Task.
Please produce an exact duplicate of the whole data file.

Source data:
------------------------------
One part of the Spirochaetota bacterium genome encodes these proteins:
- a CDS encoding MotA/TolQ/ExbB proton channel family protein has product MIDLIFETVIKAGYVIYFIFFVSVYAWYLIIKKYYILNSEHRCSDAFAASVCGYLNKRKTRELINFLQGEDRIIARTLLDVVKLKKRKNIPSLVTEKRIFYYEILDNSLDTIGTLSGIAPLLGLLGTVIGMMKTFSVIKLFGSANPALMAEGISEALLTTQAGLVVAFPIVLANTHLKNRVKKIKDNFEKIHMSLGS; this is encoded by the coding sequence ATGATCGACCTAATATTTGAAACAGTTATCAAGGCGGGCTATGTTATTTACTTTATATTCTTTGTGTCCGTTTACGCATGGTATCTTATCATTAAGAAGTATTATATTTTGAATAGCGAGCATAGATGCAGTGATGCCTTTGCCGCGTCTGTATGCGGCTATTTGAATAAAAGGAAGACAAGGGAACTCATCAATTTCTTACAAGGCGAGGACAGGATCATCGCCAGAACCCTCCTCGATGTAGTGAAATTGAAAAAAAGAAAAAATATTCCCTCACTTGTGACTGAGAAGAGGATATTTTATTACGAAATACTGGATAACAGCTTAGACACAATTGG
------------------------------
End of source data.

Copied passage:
One part of the Spirochaetota bacterium genome encodes these proteins:
- a CDS encoding MotA/TolQ/ExbB proton channel family protein has product MIDLIFETVIKAGYVIYFIFFVSVYAWYLIIKKYYILNSEHRCSDAFAASVCGYLNKRKTRELINFLQGEDRIIARTLLDVVKLKKRKNIPSLVTEKRIFYYEILDNSLDTIGTLSGIAPLLGLLGTVIGMMKTFSVIKLFGSANPALMAEGISEALLTTQAGLVVAFPIVLANTHLKNRVKKIKDNFEKIHMSLGS; this is encoded by the coding sequence ATGATCGACCTAATATTTGAAACAGTTATCAAGGCGGGCTATGTTATTTACTTTATATTCTTTGTGTCCGTTTACGCATGGTATCTTATCATTAAGAAGTATTATATTTTGAATAGCGAGCATAGATGCAGTGATGCCTTTGCCGCGTCTGTATGCGGCTATTTGAATAAAAGGAAGACAAGGGAACTCATCAATTTCTTACAAGGCGAGGACAGGATCATCGCCAGAACCCTCCTCGATGTAGTGAAATTGAAAAAAAGAAAAAATATTCCCTCACTTGTGACTGAGAAGAGGATATTTTATTACGAAATACTGGATAACAGCTTAGACACAATTGG